Senior Voice -

By Laurel Downing Bill
Senior Voice Correspondent 

January brings Christmas for some Alaskans

Aunt Phil's Trunk

 

University of Alaska Fairbanks, Charles E. Bunnell Collection, UAF-1973-66-50

Celebrations for Russian Orthodox Christmas include the Ukrainian custom of spinning a large pinwheel-shaped "star" as people travel from village to village.

While many Alaskans celebrated Christmas on December 25, others from the Pribilof Islands to Nikiski to Sitka observe Christmas in January. That's because they observe the Russian Orthodox Church calendar.

The Russian Orthodox Church still uses the Julian calendar, where each day occurs 13 days after the corresponding day on the modern Gregorian calendar. So January 7 is their day of rejoicing the birth of Christ.

The Alaska Native people's relationship with the Russian Orthodox Church dates back to the mid-1700s when Russian fur traders first arrived. By the mid-1800s, the Russians had explored most of the southwestern and southern coasts, as well as parts of the Interior.

These men were from a culture that believed in Christianity and they shared their beliefs with the Natives as they traveled the vast land. It wasn't long before Russian priests started coming to Alaska.

The first Russian Orthodox missionaries arrived in 1794, and they built their first church in Kodiak. Journals from the time show how difficult life was for the priests. They not only battled bitter cold weather and deep snow as they traveled via dog teams to settlements, they also often sacrificed their salaries to meet the expenses of their parishes. The lack of essential supplies led some to sell candles and books to make ends meet.

Many of these priests believed in learning the language and culture of Alaska's people so they could teach in the Natives' dialects. They translated Christian texts, created dictionaries and wrote prayer books in Native languages.

Father Ioann Veniaminov, one of the greatest proponents of multilingualism, created an alphabet for the Aleut language. With the help of Aleut chief Ivan Pan'kov, he wrote and published an Aleut catechism in 1834 – the first book ever published in an Alaska Native language.

The Russian Americans also shared their customs for celebrating Christmas, which is more of a religious festival in Orthodox communities. It's traditional to light candles in honor of Jesus, as light of the world. Then people walk in procession to a sea, lake or river where a priest will bless the water as part of an outdoor ceremony. Some people will take the blessed water back to their homes.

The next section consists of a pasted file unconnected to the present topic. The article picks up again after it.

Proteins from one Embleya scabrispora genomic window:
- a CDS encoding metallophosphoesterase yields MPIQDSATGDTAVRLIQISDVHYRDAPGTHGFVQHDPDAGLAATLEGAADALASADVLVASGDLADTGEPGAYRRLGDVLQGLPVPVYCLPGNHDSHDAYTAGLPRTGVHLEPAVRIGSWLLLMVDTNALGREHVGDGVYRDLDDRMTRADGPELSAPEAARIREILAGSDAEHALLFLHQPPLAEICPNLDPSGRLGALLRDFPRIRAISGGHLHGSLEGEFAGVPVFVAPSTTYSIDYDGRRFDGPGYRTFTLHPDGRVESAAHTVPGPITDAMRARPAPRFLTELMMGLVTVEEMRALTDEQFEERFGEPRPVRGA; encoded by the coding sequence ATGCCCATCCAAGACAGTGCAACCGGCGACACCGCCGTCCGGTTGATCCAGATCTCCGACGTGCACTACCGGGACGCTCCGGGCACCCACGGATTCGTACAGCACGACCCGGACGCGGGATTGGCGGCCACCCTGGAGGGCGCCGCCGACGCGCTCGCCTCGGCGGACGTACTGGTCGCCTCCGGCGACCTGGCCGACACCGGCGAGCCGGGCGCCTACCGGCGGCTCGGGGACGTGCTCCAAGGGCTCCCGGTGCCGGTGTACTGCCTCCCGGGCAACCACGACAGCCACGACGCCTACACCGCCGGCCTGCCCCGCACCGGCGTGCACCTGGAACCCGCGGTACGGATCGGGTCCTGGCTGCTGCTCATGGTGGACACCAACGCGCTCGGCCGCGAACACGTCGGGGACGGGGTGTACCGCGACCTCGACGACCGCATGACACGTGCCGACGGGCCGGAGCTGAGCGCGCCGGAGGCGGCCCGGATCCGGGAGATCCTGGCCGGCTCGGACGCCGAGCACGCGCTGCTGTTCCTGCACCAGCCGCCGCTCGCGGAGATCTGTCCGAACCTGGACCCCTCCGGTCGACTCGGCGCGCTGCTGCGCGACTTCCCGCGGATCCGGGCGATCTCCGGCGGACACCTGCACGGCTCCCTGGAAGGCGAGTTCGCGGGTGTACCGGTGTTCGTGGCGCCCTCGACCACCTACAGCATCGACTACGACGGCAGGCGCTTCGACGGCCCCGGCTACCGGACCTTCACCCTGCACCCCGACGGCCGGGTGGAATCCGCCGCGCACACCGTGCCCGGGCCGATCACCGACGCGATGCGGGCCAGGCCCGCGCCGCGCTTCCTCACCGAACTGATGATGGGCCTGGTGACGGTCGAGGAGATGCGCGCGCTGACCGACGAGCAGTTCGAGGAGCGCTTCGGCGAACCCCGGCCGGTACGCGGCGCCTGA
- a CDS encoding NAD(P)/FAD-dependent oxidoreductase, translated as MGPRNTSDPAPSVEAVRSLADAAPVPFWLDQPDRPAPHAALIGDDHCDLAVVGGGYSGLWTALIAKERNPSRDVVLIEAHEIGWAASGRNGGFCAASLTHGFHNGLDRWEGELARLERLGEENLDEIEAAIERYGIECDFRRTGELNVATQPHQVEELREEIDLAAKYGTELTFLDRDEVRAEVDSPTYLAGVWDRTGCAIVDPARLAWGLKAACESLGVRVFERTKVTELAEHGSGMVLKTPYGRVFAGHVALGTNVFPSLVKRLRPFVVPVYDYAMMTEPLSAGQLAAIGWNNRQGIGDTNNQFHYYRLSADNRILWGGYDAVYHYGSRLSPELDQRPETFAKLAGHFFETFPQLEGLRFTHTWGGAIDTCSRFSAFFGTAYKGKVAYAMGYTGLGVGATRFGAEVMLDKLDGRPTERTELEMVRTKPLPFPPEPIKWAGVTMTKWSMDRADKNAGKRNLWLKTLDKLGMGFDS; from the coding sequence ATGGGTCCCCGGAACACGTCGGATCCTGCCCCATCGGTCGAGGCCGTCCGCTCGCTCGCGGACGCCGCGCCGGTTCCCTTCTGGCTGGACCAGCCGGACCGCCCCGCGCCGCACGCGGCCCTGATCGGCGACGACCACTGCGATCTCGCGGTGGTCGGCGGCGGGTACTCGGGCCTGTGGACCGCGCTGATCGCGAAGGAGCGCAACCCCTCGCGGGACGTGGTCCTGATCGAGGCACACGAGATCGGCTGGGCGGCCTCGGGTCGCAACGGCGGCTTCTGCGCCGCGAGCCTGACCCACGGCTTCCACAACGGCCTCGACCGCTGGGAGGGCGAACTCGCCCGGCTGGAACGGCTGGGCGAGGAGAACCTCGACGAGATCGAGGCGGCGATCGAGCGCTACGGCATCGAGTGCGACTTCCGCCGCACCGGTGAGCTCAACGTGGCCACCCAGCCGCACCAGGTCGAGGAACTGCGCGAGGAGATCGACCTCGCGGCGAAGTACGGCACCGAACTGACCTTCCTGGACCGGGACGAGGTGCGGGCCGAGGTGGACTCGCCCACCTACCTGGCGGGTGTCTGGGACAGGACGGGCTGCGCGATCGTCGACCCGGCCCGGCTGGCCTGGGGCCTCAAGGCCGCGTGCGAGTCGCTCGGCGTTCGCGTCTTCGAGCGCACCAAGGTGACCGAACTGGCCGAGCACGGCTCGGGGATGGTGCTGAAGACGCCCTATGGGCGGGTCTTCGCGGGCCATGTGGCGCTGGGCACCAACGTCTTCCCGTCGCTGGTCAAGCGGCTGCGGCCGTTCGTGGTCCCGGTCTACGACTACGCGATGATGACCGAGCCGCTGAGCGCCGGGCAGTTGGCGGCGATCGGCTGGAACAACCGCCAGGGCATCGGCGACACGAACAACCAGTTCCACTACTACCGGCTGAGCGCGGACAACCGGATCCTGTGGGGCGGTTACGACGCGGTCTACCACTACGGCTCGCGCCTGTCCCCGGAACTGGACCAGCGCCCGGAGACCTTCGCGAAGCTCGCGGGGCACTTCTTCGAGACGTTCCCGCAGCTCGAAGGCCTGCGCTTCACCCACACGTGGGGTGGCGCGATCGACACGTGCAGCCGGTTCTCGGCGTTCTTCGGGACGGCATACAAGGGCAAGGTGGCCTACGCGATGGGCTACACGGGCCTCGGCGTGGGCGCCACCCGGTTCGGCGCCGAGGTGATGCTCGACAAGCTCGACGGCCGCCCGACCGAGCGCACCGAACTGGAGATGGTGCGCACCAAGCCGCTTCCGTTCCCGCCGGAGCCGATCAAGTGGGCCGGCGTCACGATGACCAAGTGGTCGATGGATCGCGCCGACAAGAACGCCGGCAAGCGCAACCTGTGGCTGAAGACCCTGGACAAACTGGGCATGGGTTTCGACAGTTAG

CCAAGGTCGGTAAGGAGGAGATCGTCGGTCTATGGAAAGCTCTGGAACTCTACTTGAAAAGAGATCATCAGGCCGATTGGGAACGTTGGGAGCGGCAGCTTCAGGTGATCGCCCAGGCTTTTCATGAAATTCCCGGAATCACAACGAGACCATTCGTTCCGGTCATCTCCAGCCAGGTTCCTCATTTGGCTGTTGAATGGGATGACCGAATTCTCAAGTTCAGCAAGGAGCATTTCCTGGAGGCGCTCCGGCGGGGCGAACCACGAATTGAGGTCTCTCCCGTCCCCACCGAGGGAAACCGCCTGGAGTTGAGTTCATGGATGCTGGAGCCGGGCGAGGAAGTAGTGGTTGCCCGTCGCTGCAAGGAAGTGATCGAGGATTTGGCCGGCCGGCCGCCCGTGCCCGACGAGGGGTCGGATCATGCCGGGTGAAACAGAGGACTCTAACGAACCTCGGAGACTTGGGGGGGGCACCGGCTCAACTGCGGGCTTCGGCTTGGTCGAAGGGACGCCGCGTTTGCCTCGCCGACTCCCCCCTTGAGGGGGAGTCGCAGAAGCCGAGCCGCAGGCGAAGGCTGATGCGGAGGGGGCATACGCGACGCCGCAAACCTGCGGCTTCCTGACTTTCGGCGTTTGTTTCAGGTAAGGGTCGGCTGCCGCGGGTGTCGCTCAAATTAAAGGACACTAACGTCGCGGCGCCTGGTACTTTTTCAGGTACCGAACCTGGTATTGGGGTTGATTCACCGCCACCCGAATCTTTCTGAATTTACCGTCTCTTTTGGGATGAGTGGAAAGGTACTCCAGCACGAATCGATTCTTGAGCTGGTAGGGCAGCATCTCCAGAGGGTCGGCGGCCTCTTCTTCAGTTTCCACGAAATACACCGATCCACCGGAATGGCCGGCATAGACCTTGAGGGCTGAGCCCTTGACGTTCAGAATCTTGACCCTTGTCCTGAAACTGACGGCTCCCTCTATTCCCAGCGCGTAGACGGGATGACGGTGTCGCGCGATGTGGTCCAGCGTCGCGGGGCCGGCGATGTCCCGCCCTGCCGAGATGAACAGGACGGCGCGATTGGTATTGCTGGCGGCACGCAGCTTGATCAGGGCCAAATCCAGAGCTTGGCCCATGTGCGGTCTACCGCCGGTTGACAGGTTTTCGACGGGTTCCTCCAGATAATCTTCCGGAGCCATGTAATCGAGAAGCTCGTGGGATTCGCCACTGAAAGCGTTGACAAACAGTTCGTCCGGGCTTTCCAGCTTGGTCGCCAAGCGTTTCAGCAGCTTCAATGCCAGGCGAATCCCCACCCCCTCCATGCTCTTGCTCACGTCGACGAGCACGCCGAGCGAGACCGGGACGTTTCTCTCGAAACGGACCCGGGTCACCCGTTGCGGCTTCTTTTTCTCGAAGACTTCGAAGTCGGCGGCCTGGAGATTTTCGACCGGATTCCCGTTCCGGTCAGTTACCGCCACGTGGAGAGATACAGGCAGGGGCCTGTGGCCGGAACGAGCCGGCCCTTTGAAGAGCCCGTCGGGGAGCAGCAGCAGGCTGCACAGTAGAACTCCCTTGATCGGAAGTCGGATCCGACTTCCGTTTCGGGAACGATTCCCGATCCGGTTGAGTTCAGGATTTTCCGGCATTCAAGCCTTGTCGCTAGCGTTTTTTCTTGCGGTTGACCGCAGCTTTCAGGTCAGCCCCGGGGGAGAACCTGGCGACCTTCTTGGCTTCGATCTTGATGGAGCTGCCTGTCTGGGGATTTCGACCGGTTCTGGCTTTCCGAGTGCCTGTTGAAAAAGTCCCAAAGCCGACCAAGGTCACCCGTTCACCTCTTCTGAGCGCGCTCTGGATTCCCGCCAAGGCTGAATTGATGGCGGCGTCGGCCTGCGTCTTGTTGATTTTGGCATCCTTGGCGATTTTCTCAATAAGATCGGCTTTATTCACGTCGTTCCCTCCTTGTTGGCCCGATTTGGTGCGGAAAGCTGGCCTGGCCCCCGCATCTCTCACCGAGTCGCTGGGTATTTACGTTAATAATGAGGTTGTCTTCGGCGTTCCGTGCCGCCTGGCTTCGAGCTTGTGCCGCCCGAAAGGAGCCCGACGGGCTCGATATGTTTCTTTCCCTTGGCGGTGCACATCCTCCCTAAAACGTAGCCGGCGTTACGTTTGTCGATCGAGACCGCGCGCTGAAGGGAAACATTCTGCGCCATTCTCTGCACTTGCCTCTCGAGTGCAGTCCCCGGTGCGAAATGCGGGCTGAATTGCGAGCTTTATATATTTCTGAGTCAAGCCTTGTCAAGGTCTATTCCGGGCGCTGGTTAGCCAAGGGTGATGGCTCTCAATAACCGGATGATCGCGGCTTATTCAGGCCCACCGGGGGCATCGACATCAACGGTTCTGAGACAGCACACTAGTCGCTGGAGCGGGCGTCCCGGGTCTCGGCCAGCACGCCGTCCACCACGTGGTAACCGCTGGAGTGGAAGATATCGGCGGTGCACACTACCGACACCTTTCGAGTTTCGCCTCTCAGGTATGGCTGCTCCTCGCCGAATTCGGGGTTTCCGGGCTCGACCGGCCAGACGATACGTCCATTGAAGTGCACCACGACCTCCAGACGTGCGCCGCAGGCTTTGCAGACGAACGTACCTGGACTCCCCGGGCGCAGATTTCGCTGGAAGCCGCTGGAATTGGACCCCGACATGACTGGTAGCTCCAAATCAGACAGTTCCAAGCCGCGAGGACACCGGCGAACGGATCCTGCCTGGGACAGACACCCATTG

While sharing these customs, the Russians saw an opportunity to combine their religious ceremonies with the long-held Alaska Native tradition of feasting at this time of year. For millennia, Yup'ik people in Southwest Alaska invited neighboring villages to feasts as a way to thank the animals that had allowed themselves to be hunted, killed, skinned and eaten during the past year. They also honored the memories of their relatives who had passed away during the previous 12 months.

Today villagers celebrate for an entire week with church services, fireworks and special foods. Part of their weeklong celebration includes the Ukrainian custom of carrying a large pinwheel-shaped "star" and they go "starring," which also is called slaviq. People make huge "stars of Bethlehem" out of wood, crepe paper and tassels and then twirl these stars as they travel from home to home and village to village.

They sing songs outside of a house and then are invited inside to sing carols – sometimes in English, Russian, Slavonic, Yup'ik, Alutiiq, Dena'ina and other Native languages. The group then feasts on food the family has prepared and receives gifts in memory of those who have died. Then they all go off to another house to repeat the ritual until late into the night, just as their ancestors did before the Christian faith arrived in Alaska.

This column features stories from late Alaska historian Phyllis Downing Carlson and her niece, Laurel Downing Bill. Many of these stories fill the pages of "Aunt Phil's Trunk," a five-book Alaska history series that won the 2016 Literary Classics International award for Best Nonfiction Series worldwide. Books are available at bookstores and gift shops throughout Alaska, as well as online at http://www.auntphilstrunk.com and Amazon.com in both print and eBooks.

 
 

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